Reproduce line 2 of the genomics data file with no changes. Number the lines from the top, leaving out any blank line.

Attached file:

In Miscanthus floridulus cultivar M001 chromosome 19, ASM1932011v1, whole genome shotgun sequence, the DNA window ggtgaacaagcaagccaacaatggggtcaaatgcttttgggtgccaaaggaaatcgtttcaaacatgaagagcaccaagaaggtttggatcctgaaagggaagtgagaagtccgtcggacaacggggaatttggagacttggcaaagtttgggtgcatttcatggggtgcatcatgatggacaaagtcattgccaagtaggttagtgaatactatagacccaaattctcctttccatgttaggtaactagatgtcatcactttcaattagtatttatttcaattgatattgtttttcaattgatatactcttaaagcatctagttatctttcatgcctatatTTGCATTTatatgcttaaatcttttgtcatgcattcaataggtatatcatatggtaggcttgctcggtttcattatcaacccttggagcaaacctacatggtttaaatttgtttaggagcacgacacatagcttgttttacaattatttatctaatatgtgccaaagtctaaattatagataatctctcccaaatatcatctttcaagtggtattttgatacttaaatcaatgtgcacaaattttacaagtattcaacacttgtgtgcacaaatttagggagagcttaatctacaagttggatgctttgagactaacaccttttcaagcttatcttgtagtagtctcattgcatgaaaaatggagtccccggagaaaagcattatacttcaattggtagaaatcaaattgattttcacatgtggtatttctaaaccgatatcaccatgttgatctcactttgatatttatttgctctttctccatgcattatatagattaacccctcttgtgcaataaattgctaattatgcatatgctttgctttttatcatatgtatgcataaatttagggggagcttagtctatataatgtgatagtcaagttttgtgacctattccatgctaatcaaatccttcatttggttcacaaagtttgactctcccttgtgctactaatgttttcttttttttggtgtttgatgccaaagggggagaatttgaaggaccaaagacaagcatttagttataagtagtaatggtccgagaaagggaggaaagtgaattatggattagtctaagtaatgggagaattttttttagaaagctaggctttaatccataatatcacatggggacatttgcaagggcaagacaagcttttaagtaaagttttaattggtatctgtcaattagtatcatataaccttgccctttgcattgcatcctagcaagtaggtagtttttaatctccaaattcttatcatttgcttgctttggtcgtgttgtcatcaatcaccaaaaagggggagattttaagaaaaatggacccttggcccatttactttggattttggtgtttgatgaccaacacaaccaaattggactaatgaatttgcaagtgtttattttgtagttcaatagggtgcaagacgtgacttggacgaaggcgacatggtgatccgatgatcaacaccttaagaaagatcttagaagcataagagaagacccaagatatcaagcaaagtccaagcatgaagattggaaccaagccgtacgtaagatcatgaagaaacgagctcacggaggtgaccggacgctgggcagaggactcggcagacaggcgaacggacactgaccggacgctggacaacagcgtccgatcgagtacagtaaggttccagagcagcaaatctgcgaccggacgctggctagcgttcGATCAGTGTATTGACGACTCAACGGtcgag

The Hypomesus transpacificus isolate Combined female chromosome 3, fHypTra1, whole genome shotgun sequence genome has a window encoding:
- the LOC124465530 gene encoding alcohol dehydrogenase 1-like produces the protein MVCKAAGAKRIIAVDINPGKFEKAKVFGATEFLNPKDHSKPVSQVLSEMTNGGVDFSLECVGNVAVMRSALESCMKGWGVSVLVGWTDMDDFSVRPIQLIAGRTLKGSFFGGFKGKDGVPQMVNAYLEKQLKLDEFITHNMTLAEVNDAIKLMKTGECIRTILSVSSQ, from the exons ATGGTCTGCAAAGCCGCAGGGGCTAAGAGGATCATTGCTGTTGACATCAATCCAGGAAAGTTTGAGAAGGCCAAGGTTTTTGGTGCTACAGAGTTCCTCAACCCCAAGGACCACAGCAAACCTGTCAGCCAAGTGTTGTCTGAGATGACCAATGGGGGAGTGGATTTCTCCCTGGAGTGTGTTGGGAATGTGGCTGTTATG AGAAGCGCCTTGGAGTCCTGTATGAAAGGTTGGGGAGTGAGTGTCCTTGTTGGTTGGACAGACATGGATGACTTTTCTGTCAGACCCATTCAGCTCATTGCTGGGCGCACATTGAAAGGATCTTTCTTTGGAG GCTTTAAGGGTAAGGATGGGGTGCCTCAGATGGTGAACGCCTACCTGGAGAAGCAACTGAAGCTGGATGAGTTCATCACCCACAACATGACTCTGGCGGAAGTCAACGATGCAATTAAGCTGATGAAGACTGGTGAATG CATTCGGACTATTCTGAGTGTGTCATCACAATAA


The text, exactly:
The Hypomesus transpacificus isolate Combined female chromosome 3, fHypTra1, whole genome shotgun sequence genome has a window encoding: